Skelton said Friday that project officials have hired local law enforcement to “ensure a safe environment” for the public. He disputed the characterization, however, that there had been “armed guards” at the entrance of open houses. He also said only one couple was asked to leave an open house and that was because the pair was not from the community being discussed and was making it difficult for the locals to get information about the project.

Skelton said the couple was invited back into the open house once all local visitors had come through. He said everyone is welcome to the open house in Concord tomorrow night even though the focus will be on Concord and Canterbury because the Holiday Inn can hold a larger crowd.

(Annmarie Timmins can be reached at 369-3323,
atimmins@cmonitor.com or on Twitter @annmarietimmins.)

Legacy Comments18

Hydro Quebec is not our friend. They created excess power by drowning Native lands and now look for where to send it. They couldn't have chosen a worse route and were surprised when we didn't all dance with joy because our property taxes would be reduced. In my town we already have properties that can't sell because the lines MIGHT come through their back yards. Shades of the Durham oil refinery proposal. Where is Dudley Dudley when we need her?

Not just the North Country! Wake up, NH! The Northern Pass is all about PROFIT for Hydro-Quebec, whose sole shareholder is the Québec government, Northeast Utilities based in Hartford CT, & PSNH, a wholly-owned subsidiary of Northeast Utilities! Overhead transmission lines are outdated, ugly & unnecessary!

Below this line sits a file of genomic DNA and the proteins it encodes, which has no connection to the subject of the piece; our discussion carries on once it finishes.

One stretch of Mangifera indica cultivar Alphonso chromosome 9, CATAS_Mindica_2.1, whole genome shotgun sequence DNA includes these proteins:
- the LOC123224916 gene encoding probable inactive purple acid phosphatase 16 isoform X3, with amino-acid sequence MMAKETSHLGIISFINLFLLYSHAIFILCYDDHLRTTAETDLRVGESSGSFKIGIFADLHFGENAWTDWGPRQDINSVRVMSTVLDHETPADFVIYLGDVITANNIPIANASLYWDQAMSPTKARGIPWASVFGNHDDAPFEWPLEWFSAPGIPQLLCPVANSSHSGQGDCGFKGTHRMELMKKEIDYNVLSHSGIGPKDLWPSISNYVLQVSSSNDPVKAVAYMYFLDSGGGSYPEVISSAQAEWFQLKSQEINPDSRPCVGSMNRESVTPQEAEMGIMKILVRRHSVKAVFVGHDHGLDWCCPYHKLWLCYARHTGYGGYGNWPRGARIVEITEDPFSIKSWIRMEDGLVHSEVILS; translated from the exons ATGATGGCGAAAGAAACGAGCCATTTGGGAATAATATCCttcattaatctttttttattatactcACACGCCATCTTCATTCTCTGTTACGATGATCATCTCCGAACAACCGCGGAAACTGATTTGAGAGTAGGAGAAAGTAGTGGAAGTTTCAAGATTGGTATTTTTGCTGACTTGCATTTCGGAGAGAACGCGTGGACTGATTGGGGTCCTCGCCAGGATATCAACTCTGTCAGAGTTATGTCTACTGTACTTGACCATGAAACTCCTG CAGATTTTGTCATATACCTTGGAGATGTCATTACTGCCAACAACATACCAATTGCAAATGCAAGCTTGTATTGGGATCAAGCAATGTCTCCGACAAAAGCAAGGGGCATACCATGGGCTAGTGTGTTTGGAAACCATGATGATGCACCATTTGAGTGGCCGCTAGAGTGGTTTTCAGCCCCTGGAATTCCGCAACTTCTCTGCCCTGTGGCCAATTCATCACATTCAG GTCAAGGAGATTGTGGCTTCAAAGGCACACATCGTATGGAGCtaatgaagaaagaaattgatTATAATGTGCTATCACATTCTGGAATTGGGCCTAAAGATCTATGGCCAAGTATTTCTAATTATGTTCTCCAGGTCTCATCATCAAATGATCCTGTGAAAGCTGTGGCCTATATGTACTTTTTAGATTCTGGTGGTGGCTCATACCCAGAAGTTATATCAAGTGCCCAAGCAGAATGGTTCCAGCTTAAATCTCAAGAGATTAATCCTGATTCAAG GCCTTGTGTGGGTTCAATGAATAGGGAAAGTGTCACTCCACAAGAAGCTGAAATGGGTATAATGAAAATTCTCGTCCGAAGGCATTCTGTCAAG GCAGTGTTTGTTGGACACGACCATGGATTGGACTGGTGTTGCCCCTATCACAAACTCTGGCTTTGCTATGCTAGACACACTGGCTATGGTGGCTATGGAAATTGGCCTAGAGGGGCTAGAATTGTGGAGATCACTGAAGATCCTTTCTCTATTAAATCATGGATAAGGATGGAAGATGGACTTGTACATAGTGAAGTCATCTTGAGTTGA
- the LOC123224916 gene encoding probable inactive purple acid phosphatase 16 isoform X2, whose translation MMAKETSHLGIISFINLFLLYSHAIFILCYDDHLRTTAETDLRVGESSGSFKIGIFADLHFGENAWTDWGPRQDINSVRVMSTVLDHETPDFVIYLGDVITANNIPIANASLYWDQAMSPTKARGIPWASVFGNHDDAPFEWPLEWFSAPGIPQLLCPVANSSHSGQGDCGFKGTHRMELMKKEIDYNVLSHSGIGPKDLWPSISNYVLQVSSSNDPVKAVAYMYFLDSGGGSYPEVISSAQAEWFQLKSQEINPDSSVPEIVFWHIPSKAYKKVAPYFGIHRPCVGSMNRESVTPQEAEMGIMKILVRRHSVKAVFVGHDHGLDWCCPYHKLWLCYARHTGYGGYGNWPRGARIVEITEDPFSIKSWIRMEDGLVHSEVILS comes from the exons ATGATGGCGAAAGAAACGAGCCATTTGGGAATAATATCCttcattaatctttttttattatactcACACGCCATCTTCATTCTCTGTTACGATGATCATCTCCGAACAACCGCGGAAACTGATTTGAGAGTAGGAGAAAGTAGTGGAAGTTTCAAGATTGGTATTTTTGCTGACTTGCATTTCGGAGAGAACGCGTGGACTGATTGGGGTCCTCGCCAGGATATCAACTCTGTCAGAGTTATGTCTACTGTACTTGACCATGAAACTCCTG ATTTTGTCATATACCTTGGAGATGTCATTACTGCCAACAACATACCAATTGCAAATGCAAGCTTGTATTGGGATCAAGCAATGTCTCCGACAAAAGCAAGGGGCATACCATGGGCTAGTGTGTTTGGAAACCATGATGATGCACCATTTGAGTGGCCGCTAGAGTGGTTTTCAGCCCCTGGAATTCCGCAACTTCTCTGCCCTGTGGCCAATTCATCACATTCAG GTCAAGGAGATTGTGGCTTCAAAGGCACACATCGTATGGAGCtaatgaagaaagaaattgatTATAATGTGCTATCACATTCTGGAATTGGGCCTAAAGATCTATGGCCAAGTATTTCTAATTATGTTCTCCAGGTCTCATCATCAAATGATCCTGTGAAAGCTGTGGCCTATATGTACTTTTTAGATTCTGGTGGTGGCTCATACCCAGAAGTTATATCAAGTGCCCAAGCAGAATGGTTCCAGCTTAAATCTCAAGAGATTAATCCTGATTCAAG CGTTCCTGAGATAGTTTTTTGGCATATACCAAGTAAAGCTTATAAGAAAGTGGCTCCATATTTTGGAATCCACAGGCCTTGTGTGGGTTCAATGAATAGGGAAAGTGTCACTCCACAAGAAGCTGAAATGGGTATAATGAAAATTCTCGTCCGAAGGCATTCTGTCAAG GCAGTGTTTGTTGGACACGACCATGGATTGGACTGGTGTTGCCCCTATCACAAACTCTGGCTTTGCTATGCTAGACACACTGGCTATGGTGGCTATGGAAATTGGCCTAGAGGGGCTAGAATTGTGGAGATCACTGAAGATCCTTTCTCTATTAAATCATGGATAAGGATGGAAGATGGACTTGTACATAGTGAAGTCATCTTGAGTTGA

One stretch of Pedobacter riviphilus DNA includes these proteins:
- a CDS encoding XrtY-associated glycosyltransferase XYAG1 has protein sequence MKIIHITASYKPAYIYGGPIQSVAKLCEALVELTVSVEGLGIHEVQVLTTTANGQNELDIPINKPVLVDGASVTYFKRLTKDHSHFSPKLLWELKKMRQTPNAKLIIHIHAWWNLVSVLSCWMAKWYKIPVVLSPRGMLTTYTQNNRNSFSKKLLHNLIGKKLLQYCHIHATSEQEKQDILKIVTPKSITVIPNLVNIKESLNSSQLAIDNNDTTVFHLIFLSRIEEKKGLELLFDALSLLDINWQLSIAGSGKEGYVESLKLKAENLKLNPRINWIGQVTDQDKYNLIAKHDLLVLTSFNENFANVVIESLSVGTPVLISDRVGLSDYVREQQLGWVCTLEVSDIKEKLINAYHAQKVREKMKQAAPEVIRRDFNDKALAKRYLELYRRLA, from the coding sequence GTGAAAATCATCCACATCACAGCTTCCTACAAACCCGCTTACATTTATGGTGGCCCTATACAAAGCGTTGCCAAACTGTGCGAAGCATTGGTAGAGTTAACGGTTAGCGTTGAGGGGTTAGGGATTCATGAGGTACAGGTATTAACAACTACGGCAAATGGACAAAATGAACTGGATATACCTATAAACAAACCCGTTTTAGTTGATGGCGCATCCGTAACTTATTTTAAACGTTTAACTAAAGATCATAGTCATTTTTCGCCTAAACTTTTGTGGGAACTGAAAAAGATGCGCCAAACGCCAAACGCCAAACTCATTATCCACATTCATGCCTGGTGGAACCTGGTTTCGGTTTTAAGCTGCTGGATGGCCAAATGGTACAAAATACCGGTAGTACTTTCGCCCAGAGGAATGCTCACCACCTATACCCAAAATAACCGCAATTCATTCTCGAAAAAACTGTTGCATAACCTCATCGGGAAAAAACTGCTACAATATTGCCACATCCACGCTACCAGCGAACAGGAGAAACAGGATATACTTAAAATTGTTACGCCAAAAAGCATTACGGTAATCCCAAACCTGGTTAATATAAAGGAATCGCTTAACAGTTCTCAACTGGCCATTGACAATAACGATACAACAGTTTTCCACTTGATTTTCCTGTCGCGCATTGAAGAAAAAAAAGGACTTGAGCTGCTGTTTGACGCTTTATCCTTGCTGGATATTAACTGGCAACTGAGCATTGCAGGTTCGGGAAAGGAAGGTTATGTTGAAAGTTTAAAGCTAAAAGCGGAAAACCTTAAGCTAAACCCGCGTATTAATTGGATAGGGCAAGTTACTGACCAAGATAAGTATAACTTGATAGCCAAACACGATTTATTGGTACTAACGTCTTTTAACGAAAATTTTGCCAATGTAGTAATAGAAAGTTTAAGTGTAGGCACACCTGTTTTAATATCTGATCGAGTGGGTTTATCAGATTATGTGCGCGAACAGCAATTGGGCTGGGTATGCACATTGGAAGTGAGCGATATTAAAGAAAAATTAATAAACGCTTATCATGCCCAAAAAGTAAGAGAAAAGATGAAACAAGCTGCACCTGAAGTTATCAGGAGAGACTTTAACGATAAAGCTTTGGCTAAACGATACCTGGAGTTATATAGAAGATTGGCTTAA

Then bury it.

You do realize we are not called the GRANITE STATE for nothing. Burying power lines everywhere would be quite costly and the only result would be large increase in power bills due to recapturing the cost.

I thought the big benefit of Northern Pass is supposed to be that Hydro Quebec pays the construction costs. Are you saying that those costs would be passed on to NH ratepayers instead? That sounds like another PSNH boondoggle to me.

No one is suggesting "burying power lines everywhere" - just these huge large scale transmission lines and burying them beside the interstate highways where the blasting has already been done and they will be far less vulnerable to a long list of potential problems while providing a more direct and efficient route.

The same folks who are against Northern Pass, which is renewable hydro power ( but a dam might inconvenience a fish) are also against wind turbines, ( tweety bird might fly into a blade) biomass, (never harvest timber anywhere, anyhow) and solar, (ugly panels all over the place.) Perhaps they prefer nuclear (gasp!) natural gas, (does the word "fracking" come to mind) or coal? Not to worry, Obama declared war on coal and all the jobs mining provides. Where would you Northern Pass opponents like to see our electricity come from??? Interestingly enough, the Society for the Protection of New Hampshire Forests, which has used Northern Pass as a fund-raising tool, spent a boat load of money which was donated for forest protection on a full page ad concerning this meeting in the Sunday Monitor. Enough already! We need the electric power, the jobs and the tax revenue now.